The Consumer Financial Protection and Soundness Improvement Act allows the Financial Stability Oversight Council to set aside any CFPB rule that may undermine the safety and soundness of financial institutions by majority vote. Additionally, it replaces the CFPB director with a bipartisan five-member panel, and establishes the CFPB’s independence from the Federal Reserve. The bill also strengthens consumer protections in the CFPB’s information-gathering process.Last Congress, the Committee held a hearing with CFPB Director Richard Cordray that focused on the Bureau’s rulemaking process, and its consideration of small businesses impacts when developing regulations.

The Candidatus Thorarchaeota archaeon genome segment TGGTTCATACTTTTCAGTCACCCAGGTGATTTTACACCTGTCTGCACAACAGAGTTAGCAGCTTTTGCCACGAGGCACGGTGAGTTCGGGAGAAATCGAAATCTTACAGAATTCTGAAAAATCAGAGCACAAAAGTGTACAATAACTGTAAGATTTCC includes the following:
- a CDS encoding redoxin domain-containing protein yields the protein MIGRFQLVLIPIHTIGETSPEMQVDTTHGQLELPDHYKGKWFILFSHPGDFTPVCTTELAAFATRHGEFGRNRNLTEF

Chairman Sam Graves
Floor Speech on H.R. 2804, The ALERRT Act/Regulatory Flexibility Improvements Act
February 26, 2014
(Remarks as Prepared)
CLICK HERE to view the video
I rise today in support of H.R. 2804, the ALERRT Act. This legislation represents an important effort to bring common sense and transparency to an out-of-control regulatory process that is stifling growth, especially among small businesses.
I am especially pleased that legislation which the Committee on Small Business worked on: H.R. 2542, the Regulatory Flexibility Improvements Act, is incorporated into the ALERRT Act. I want to thank Chairman Goodlatte for working with our Committee on this title of the bill.